(4) Fourth, creation traditions figure prominently in prophetic literature, most of all in Second Isaiah [Isaiah is in two parts (Chs. 1-39, and 40-66) written by different authors in and for separate situations.] God is not only the source of all knowledge and wisdom (Is. 10:13f; cf. Job 38-39, Prov. 8:22-31), according to this prophet's tradition, but also the Creator of the waters, the heavens, the dust of the earth, the mountains, and hills (Is. 10:12). Concerning the God of Israel II Isiaiah proclaims: "Have you not known? Have you not heard? The Lord is the everlasting God, the Creator of the ends of the earth" (Is. 40:28).

Idolatry has no basis in reality, for the Lord of Israel is the Creator of heaven and earth (Is. 45:9-23). When this Lord created the universe "he did not create it a chaos, he formed it to be inhabited!" (45:18). Not chaos, but community; not falsehood but "truth," not unrighteousness but "right" (45:19), are what the Lord continually creates.

God's creative work did not stop. It continues from the start of it all on through today into the new creation. [Reynolds Price, Three Gospels (NYC: Simon & Schuster, 1996), p. 135, begins the Fourth Gospel: "At the start was the Word."] God the Creator today uses water and plants to help "the poor and needy," thereby enacting justice "so that all may see and know...that the Holy One of Israel has created it" (Is. 41:17-20). That kind of justice is eco- justice, as will soon be evident (Is. 58:6-59:21).

Whether Israel came to faith in the Creator after first knowing God as her Redeemer, as many claim, in any case for II Isaiah no less than for the Priestly author(s) of Genesis 1, the work of creation is not a dispensable afterthought of redemption, but rather an expression of God's grace from the outset. "Do not fear," he says to the barren widow (Israel), "for your Maker is your husband, the Lord of hosts is his name; the Holy One of Israel is your Redeemer, the God of the whole earth he is called" (Is. 54:4f). The One who "laid the foundation of the earth" and "spread out the heavens" is who "your Redeemer, the Holy One of Israel" is (Is. 48:13, 17).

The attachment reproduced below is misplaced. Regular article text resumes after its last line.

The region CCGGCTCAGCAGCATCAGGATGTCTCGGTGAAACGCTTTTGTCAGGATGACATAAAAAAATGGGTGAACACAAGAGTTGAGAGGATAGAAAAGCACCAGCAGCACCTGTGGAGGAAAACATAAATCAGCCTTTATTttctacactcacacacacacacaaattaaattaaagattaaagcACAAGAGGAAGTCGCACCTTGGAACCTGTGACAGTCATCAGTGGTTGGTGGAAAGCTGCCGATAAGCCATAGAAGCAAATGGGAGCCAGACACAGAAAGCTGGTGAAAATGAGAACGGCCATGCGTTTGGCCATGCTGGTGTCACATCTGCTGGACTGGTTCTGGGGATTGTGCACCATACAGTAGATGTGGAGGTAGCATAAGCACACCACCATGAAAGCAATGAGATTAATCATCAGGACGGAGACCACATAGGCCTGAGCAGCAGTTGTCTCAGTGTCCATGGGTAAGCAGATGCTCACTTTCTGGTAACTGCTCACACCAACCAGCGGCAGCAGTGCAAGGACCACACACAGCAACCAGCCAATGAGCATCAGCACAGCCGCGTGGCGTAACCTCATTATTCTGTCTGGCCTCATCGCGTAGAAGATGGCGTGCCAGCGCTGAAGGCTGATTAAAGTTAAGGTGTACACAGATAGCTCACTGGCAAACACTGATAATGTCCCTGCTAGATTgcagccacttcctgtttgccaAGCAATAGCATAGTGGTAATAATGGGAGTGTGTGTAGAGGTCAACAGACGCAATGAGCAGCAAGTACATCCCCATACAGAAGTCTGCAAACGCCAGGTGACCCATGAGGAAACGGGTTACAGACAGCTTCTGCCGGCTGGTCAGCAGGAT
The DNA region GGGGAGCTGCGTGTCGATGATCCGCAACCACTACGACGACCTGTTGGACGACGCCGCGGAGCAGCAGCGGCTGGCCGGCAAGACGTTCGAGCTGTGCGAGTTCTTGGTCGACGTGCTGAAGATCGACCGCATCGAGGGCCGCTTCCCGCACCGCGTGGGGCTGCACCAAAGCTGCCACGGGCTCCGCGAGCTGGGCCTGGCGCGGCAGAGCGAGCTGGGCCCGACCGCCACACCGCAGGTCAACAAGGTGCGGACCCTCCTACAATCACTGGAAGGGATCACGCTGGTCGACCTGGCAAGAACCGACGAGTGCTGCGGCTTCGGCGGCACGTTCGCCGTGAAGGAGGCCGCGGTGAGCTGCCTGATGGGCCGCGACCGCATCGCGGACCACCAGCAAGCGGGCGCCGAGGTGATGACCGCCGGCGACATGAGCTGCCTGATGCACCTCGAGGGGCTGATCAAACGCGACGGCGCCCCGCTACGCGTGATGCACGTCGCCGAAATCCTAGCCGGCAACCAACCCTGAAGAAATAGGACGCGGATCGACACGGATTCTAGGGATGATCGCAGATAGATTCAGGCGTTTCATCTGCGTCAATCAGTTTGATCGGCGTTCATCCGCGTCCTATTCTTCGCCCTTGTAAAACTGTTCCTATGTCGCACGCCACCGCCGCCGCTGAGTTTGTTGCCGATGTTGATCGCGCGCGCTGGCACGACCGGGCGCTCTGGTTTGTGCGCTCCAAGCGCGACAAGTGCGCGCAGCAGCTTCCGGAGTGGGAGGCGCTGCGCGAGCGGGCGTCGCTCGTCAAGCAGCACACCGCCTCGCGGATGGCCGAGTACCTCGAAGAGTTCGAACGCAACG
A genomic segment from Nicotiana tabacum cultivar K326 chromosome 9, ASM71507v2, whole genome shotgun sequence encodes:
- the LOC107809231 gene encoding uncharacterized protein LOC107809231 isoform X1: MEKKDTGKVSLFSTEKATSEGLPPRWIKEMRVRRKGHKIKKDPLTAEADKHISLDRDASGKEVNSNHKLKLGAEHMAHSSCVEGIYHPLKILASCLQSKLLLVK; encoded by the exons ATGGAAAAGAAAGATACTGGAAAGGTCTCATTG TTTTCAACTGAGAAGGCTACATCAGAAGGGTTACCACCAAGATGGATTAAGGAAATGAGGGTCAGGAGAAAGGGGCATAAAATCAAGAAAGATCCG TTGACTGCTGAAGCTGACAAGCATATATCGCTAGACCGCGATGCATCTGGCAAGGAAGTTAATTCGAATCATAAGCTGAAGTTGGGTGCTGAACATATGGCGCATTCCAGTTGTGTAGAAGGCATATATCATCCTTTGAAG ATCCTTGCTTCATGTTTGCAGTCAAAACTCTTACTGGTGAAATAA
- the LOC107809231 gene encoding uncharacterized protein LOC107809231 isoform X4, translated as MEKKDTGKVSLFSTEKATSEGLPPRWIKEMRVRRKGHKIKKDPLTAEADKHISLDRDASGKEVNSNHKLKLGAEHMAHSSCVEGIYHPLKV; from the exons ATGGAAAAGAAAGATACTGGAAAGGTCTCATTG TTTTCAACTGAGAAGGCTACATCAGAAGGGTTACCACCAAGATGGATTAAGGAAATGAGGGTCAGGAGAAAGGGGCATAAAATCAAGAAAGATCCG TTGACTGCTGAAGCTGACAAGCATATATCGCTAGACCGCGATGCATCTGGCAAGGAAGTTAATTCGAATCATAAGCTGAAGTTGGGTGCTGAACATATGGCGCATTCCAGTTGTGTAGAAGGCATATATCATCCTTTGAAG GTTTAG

The mountains where God's kind of "peace" (Shalom) is announced will now "Listen!" for the victorious return of God to Zion which "all the ends of the earth shall see" (52:7-10). When the disfigured and tortured Suffering Servant is exalted by God immediately after that return, there can be no doubt what is the pattern and paradigm of our life together in both creation and community. [See the 4 Servant songs in II Isaiah: 42:1-4; 49:1-6; 50:4-11; 52:13-53:12.] Lest anyone doubt this, look at the kind of fasting God requires:

It is not the faux "fasting" that serves one's own interest and oppresses "all your workers." "Such fasting as you do today will not make your voice heard on high" (Is. 58:3f). "Is not this the fast that I choose: to loose the bonds of injustice, to undo the thongs of the yoke, to let the oppressed go free...? Is it not to share your bread with the hungry, and bring the homeless poor into your house; when you see the naked, to cover them...? Then your light shall break forth like the dawn, [and] the glory of the Lord shall be your rear guard. Then you shall call, and the Lord will answer" (58:6-9).

When God's justice comes into our society, and God's freedom spreads out into human community, there are consequences also for the whole creation. When "the spirit from on high is poured out on us," said the First Isaiah, then the creation also receives blessing as the wilderness becomes a fruitful field or a forest. "Then justice will dwell in the wilderness, and righteousness abide in the fruitful field," and that will be the "peace" (Is.32:15-17) of restoration to healthful wholeness. Humanity's peace is diminished, then, when wilderness and field are robbed of God's justice and righteousness. That concept is prominent in today's sensibility of eco-justice.

Restoration and salvation, far from being individualistic concepts, are for II Isaiah filled with social and ecological meaning (as emphasized in chapters 60-62). "For as the earth brings forth its shoots, and as a garden causes what is sown in it to spring up, so the Lord God will cause righteousness and praise to spring up before all the nations" (61:11). When salvation comes to Israel, then: "They shall be called, 'The Holy People, the Redeemed of the Lord,' and you shall be called 'Sought Out, A City Not Forsaken'" (62:12).